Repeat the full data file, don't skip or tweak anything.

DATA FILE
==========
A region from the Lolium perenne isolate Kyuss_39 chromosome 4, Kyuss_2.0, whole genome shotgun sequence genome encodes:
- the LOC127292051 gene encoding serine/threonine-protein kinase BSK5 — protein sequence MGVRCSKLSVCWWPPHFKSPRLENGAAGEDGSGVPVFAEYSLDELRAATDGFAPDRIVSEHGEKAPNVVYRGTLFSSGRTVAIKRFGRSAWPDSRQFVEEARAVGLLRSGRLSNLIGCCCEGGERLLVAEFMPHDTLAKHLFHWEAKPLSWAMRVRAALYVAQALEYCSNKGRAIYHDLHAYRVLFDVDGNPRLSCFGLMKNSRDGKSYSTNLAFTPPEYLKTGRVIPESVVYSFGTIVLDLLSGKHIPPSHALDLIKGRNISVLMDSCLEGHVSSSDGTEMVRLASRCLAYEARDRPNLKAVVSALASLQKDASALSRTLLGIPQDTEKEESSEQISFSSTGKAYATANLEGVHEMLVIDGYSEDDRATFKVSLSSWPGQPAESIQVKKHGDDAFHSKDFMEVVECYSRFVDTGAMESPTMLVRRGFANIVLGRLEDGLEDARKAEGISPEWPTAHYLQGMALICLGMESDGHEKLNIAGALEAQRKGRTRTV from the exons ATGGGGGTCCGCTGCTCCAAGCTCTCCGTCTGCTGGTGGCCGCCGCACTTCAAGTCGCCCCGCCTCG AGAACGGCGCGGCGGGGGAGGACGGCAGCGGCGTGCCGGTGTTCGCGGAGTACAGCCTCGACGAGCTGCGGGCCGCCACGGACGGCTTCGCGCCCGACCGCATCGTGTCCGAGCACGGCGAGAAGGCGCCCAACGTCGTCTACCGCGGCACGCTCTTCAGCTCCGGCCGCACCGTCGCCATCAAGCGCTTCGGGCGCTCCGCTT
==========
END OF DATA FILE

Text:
A region from the Lolium perenne isolate Kyuss_39 chromosome 4, Kyuss_2.0, whole genome shotgun sequence genome encodes:
- the LOC127292051 gene encoding serine/threonine-protein kinase BSK5 — protein sequence MGVRCSKLSVCWWPPHFKSPRLENGAAGEDGSGVPVFAEYSLDELRAATDGFAPDRIVSEHGEKAPNVVYRGTLFSSGRTVAIKRFGRSAWPDSRQFVEEARAVGLLRSGRLSNLIGCCCEGGERLLVAEFMPHDTLAKHLFHWEAKPLSWAMRVRAALYVAQALEYCSNKGRAIYHDLHAYRVLFDVDGNPRLSCFGLMKNSRDGKSYSTNLAFTPPEYLKTGRVIPESVVYSFGTIVLDLLSGKHIPPSHALDLIKGRNISVLMDSCLEGHVSSSDGTEMVRLASRCLAYEARDRPNLKAVVSALASLQKDASALSRTLLGIPQDTEKEESSEQISFSSTGKAYATANLEGVHEMLVIDGYSEDDRATFKVSLSSWPGQPAESIQVKKHGDDAFHSKDFMEVVECYSRFVDTGAMESPTMLVRRGFANIVLGRLEDGLEDARKAEGISPEWPTAHYLQGMALICLGMESDGHEKLNIAGALEAQRKGRTRTV from the exons ATGGGGGTCCGCTGCTCCAAGCTCTCCGTCTGCTGGTGGCCGCCGCACTTCAAGTCGCCCCGCCTCG AGAACGGCGCGGCGGGGGAGGACGGCAGCGGCGTGCCGGTGTTCGCGGAGTACAGCCTCGACGAGCTGCGGGCCGCCACGGACGGCTTCGCGCCCGACCGCATCGTGTCCGAGCACGGCGAGAAGGCGCCCAACGTCGTCTACCGCGGCACGCTCTTCAGCTCCGGCCGCACCGTCGCCATCAAGCGCTTCGGGCGCTCCGCTT